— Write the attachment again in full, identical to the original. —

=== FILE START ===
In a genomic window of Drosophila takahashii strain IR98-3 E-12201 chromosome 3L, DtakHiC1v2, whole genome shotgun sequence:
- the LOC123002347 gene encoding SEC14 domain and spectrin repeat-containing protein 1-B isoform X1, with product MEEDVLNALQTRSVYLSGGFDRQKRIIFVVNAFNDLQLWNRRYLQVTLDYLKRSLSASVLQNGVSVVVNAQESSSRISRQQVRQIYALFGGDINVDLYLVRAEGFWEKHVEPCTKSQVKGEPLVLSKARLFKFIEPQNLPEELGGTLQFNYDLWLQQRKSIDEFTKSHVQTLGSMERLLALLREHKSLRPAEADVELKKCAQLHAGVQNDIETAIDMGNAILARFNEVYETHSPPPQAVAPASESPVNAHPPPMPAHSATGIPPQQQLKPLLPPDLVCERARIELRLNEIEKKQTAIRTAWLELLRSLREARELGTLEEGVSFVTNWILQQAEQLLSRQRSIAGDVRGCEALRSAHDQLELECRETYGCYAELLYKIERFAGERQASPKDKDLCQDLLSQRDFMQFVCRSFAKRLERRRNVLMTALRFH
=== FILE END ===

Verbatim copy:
In a genomic window of Drosophila takahashii strain IR98-3 E-12201 chromosome 3L, DtakHiC1v2, whole genome shotgun sequence:
- the LOC123002347 gene encoding SEC14 domain and spectrin repeat-containing protein 1-B isoform X1, with product MEEDVLNALQTRSVYLSGGFDRQKRIIFVVNAFNDLQLWNRRYLQVTLDYLKRSLSASVLQNGVSVVVNAQESSSRISRQQVRQIYALFGGDINVDLYLVRAEGFWEKHVEPCTKSQVKGEPLVLSKARLFKFIEPQNLPEELGGTLQFNYDLWLQQRKSIDEFTKSHVQTLGSMERLLALLREHKSLRPAEADVELKKCAQLHAGVQNDIETAIDMGNAILARFNEVYETHSPPPQAVAPASESPVNAHPPPMPAHSATGIPPQQQLKPLLPPDLVCERARIELRLNEIEKKQTAIRTAWLELLRSLREARELGTLEEGVSFVTNWILQQAEQLLSRQRSIAGDVRGCEALRSAHDQLELECRETYGCYAELLYKIERFAGERQASPKDKDLCQDLLSQRDFMQFVCRSFAKRLERRRNVLMTALRFH